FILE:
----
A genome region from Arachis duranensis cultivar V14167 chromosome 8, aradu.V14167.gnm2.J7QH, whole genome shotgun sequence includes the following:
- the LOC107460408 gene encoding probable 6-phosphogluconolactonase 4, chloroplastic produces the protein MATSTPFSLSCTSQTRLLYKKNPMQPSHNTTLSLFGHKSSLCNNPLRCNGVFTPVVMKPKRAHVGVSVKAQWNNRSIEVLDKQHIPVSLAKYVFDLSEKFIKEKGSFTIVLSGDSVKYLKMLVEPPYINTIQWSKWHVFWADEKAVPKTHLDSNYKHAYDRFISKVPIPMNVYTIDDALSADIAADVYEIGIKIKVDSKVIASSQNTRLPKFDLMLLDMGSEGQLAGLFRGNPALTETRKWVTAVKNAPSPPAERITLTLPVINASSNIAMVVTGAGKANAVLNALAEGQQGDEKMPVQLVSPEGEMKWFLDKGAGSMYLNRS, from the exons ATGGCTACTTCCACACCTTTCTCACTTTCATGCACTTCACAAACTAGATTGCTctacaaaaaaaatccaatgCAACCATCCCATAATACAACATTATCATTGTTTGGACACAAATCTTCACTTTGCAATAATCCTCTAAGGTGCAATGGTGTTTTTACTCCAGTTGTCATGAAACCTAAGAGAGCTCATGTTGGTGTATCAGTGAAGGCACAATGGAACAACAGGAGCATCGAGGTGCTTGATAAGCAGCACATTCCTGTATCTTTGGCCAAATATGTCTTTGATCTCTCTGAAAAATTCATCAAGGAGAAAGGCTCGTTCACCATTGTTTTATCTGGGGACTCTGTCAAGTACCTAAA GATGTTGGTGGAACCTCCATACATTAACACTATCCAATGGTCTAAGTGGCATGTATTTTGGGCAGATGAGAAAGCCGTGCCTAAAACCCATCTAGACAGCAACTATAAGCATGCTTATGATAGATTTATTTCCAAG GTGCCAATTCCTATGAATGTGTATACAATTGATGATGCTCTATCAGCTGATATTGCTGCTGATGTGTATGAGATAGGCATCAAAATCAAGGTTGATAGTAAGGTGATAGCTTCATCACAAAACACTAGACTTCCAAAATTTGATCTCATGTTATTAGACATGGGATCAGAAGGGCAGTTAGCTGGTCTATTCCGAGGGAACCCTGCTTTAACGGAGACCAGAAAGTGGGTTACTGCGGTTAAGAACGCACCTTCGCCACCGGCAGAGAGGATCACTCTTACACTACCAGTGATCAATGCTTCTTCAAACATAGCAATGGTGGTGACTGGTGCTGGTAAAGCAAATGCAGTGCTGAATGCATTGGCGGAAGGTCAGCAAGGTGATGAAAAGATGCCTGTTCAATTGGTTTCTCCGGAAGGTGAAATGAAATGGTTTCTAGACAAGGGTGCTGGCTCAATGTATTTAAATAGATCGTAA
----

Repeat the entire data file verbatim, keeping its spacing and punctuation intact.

A genome region from Arachis duranensis cultivar V14167 chromosome 8, aradu.V14167.gnm2.J7QH, whole genome shotgun sequence includes the following:
- the LOC107460408 gene encoding probable 6-phosphogluconolactonase 4, chloroplastic produces the protein MATSTPFSLSCTSQTRLLYKKNPMQPSHNTTLSLFGHKSSLCNNPLRCNGVFTPVVMKPKRAHVGVSVKAQWNNRSIEVLDKQHIPVSLAKYVFDLSEKFIKEKGSFTIVLSGDSVKYLKMLVEPPYINTIQWSKWHVFWADEKAVPKTHLDSNYKHAYDRFISKVPIPMNVYTIDDALSADIAADVYEIGIKIKVDSKVIASSQNTRLPKFDLMLLDMGSEGQLAGLFRGNPALTETRKWVTAVKNAPSPPAERITLTLPVINASSNIAMVVTGAGKANAVLNALAEGQQGDEKMPVQLVSPEGEMKWFLDKGAGSMYLNRS, from the exons ATGGCTACTTCCACACCTTTCTCACTTTCATGCACTTCACAAACTAGATTGCTctacaaaaaaaatccaatgCAACCATCCCATAATACAACATTATCATTGTTTGGACACAAATCTTCACTTTGCAATAATCCTCTAAGGTGCAATGGTGTTTTTACTCCAGTTGTCATGAAACCTAAGAGAGCTCATGTTGGTGTATCAGTGAAGGCACAATGGAACAACAGGAGCATCGAGGTGCTTGATAAGCAGCACATTCCTGTATCTTTGGCCAAATATGTCTTTGATCTCTCTGAAAAATTCATCAAGGAGAAAGGCTCGTTCACCATTGTTTTATCTGGGGACTCTGTCAAGTACCTAAA GATGTTGGTGGAACCTCCATACATTAACACTATCCAATGGTCTAAGTGGCATGTATTTTGGGCAGATGAGAAAGCCGTGCCTAAAACCCATCTAGACAGCAACTATAAGCATGCTTATGATAGATTTATTTCCAAG GTGCCAATTCCTATGAATGTGTATACAATTGATGATGCTCTATCAGCTGATATTGCTGCTGATGTGTATGAGATAGGCATCAAAATCAAGGTTGATAGTAAGGTGATAGCTTCATCACAAAACACTAGACTTCCAAAATTTGATCTCATGTTATTAGACATGGGATCAGAAGGGCAGTTAGCTGGTCTATTCCGAGGGAACCCTGCTTTAACGGAGACCAGAAAGTGGGTTACTGCGGTTAAGAACGCACCTTCGCCACCGGCAGAGAGGATCACTCTTACACTACCAGTGATCAATGCTTCTTCAAACATAGCAATGGTGGTGACTGGTGCTGGTAAAGCAAATGCAGTGCTGAATGCATTGGCGGAAGGTCAGCAAGGTGATGAAAAGATGCCTGTTCAATTGGTTTCTCCGGAAGGTGAAATGAAATGGTTTCTAGACAAGGGTGCTGGCTCAATGTATTTAAATAGATCGTAA